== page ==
The View From Above
Being a CEO is not the easy job some people think it is. As a CEO, I'm pulled in multiple directions and have to do my best to balance the needs of the business with the needs of the shareholders, deal with crises as they arise, and reassure both our investors and our employees that the company is strong and has a positive future. All of this gets a bit tricky when our websites -- where we make 60% of our revenue -- keep going down, causing us to lose sales. For the technical teams, the problem ends when the website starts working again, but for me, the ripples from each outage keep spreading for months by way of missed revenue targets, the impact on our supply chain as our order volume fluctuates, and the requests for interviews from analysts who are concerned that we will not make the numbers we anticipated if our customers can't buy our goods. One big outage can make my life a misery for weeks on end, so it's not surprising, perhaps, that I am less than impressed with our network, or the NOTwork as I have come to know it over the last six months. My home network stays up for months on end without interruption, so with all the money we spend on equipment and employees, I'd hope we could do the same. Apparently I'm wrong. If we don't fix this soon, I'm just going to instruct the CTO to move everything to the cloud, and we'll dump those useless network idiots. I fired the Senior Network Manager last month, and not a moment too soon. I only hope his replacement is better than he was. I'd like to get a good night's sleep once in a while, without worrying about whether the stock price will be plunging tomorrow.
The View From the Trenches
My first few weeks as the Senior Network Manager have been, well, challenging to say the least. My predecessor, Paul, was fired after a shouting match between he and the CEO because of yet another major outage that was being blamed on the network. After our websites had been down for two hours, James (our CEO) stormed down and practically dragged Paul into a conference room and slammed the door behind him. So while I wasn't actually in the room when the showdown occurred, that didn't make much difference. Even through the closed door there was no mistaking who the CEO felt was responsible, despite Paul's protestations to the contrary.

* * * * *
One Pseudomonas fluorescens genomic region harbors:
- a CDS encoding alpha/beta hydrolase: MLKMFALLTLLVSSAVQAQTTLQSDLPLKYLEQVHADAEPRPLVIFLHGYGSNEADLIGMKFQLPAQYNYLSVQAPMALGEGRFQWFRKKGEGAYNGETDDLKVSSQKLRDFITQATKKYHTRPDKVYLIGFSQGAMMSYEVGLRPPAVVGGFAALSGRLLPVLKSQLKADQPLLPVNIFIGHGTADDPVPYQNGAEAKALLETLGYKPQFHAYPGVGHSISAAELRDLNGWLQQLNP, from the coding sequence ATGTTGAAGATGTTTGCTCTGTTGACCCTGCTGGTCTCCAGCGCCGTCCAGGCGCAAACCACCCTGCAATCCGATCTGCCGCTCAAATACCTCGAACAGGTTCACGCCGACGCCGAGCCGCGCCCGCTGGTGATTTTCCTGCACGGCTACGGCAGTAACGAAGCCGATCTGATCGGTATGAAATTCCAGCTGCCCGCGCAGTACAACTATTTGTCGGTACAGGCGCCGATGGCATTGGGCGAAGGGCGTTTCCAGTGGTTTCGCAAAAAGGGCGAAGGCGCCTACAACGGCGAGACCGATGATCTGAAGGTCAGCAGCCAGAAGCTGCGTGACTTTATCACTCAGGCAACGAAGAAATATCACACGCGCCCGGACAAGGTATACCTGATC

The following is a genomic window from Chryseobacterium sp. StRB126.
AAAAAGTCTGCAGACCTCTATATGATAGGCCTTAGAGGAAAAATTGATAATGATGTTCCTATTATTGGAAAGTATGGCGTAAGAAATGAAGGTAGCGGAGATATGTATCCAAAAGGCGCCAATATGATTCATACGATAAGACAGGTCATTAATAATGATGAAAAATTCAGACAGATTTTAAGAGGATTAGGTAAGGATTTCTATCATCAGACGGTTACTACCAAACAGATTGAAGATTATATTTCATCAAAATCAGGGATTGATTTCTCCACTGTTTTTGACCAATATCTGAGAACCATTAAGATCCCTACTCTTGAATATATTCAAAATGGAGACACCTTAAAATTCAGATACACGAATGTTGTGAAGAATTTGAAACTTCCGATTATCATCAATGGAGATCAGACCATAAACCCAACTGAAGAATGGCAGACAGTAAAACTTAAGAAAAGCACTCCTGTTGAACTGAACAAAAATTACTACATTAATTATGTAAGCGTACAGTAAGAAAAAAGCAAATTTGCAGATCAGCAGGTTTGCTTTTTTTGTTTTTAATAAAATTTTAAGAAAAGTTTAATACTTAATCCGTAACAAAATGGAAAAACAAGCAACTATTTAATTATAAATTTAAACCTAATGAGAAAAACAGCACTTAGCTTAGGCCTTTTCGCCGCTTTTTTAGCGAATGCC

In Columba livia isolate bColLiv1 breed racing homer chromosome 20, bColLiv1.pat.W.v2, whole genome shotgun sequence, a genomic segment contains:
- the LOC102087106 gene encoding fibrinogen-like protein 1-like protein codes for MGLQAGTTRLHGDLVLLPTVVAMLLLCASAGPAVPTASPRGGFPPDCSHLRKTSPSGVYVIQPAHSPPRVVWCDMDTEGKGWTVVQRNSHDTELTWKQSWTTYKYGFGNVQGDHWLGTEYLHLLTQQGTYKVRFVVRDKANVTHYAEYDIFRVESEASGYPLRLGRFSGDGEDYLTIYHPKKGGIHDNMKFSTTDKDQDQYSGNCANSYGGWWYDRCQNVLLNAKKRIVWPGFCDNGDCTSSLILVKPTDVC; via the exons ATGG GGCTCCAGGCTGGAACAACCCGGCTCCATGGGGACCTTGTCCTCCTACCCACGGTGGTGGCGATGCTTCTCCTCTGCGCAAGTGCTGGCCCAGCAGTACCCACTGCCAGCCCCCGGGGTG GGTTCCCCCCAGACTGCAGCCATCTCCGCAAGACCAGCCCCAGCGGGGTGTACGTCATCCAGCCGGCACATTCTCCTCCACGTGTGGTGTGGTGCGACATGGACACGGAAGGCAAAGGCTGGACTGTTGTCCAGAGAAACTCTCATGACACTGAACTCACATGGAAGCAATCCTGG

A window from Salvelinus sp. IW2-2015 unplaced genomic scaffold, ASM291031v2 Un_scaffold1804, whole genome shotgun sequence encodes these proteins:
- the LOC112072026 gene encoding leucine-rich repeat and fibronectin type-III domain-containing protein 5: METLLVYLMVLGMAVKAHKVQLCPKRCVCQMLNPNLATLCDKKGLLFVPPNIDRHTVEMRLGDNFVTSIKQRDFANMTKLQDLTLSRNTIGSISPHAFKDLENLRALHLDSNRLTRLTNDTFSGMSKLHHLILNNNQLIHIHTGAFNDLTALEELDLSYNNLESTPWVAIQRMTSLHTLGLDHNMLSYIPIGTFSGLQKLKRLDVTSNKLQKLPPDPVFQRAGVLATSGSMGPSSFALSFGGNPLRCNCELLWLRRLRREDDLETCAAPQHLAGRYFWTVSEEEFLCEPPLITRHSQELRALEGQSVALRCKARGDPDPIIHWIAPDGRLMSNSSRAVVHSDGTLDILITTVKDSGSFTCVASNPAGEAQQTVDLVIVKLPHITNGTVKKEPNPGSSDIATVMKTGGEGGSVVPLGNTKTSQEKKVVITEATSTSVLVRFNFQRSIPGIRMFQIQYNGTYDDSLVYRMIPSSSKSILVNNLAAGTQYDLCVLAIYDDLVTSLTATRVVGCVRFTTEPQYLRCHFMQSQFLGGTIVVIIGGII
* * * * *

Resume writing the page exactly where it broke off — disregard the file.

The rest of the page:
Three weeks later, we're still not entirely sure how that outage started, and worse, we have no idea how it finally ended. Of course, it may be that somebody actually does know, but doesn't want to admit being the culprit, especially after hearing James losing his mind in that room. The next day, Paul didn't come to work and I was called into my VP's office where I was given the news that I was being promoted to his position, effective immediately. Did you ever get a gift you weren't sure you really wanted? Yeah. That.
So, now that you're caught up on how I got into this mess, I need to get back to figuring out what seems to be wrong with the network. I always thought Paul had his finger on the pulse of the network, but once I started spending more time looking at the network management systems, I began to wonder how he figured anything out. It seems that our availability monitoring was being accomplished by a folder full of home-grown perl and shell scripts which pinged the network equipment in the data center and would send an email to Paul when a device became unavailable. I mean, that sort of worked, but the scripts weren't logging anything, so there was no historical data we could use to calculate uptime. Plus, the ping response could take up to a second to respond before it would time out and be considered a failure, so even if the network or device performance was completely terrible, nobody would have known about it. What I realized is that when Paul was proudly telling the board that the network had “four-nines uptime," he must have been pulling that figure out of the air. I can't believe he got away with it for so long. He might have been right, but neither he nor I could prove it, and I refuse to lie about it now that my neck is on the line.
The first order of business, then, was to get some proper network management in place. I didn't inherit a huge budget, and I was in a hurry, so I used my corporate Amex to grab a copy of Solarwinds Network Performance Monitor. At least now I'm gathering some real data to work with and if (when!) the next outage occurs, maybe I'll see something happening that will give me a clue about what's going on. The executive team has finally put a woman in charge of the network, and I'm going to show them just what I'm capable of.